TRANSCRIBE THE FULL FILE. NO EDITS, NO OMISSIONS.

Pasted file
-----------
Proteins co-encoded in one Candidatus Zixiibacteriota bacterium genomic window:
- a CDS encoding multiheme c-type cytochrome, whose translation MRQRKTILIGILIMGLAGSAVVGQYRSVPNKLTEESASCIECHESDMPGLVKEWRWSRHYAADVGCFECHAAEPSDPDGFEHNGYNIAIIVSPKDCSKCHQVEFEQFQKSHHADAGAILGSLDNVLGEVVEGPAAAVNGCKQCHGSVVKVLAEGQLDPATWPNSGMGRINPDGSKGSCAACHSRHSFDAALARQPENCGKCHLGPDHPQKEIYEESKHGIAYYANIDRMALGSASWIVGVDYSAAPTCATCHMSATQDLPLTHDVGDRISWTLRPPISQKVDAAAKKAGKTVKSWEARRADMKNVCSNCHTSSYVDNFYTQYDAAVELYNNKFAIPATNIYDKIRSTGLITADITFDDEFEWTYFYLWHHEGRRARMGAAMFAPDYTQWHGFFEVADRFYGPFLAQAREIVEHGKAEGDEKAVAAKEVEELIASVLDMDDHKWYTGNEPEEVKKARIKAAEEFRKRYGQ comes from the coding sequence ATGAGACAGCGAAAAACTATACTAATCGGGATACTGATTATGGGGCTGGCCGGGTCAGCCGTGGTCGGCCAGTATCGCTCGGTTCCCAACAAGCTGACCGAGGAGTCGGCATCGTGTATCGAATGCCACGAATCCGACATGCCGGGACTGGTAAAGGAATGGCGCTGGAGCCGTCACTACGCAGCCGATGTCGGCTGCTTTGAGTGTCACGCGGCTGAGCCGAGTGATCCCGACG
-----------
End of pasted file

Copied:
Proteins co-encoded in one Candidatus Zixiibacteriota bacterium genomic window:
- a CDS encoding multiheme c-type cytochrome, whose translation MRQRKTILIGILIMGLAGSAVVGQYRSVPNKLTEESASCIECHESDMPGLVKEWRWSRHYAADVGCFECHAAEPSDPDGFEHNGYNIAIIVSPKDCSKCHQVEFEQFQKSHHADAGAILGSLDNVLGEVVEGPAAAVNGCKQCHGSVVKVLAEGQLDPATWPNSGMGRINPDGSKGSCAACHSRHSFDAALARQPENCGKCHLGPDHPQKEIYEESKHGIAYYANIDRMALGSASWIVGVDYSAAPTCATCHMSATQDLPLTHDVGDRISWTLRPPISQKVDAAAKKAGKTVKSWEARRADMKNVCSNCHTSSYVDNFYTQYDAAVELYNNKFAIPATNIYDKIRSTGLITADITFDDEFEWTYFYLWHHEGRRARMGAAMFAPDYTQWHGFFEVADRFYGPFLAQAREIVEHGKAEGDEKAVAAKEVEELIASVLDMDDHKWYTGNEPEEVKKARIKAAEEFRKRYGQ comes from the coding sequence ATGAGACAGCGAAAAACTATACTAATCGGGATACTGATTATGGGGCTGGCCGGGTCAGCCGTGGTCGGCCAGTATCGCTCGGTTCCCAACAAGCTGACCGAGGAGTCGGCATCGTGTATCGAATGCCACGAATCCGACATGCCGGGACTGGTAAAGGAATGGCGCTGGAGCCGTCACTACGCAGCCGATGTCGGCTGCTTTGAGTGTCACGCGGCTGAGCCGAGTGATCCCGACG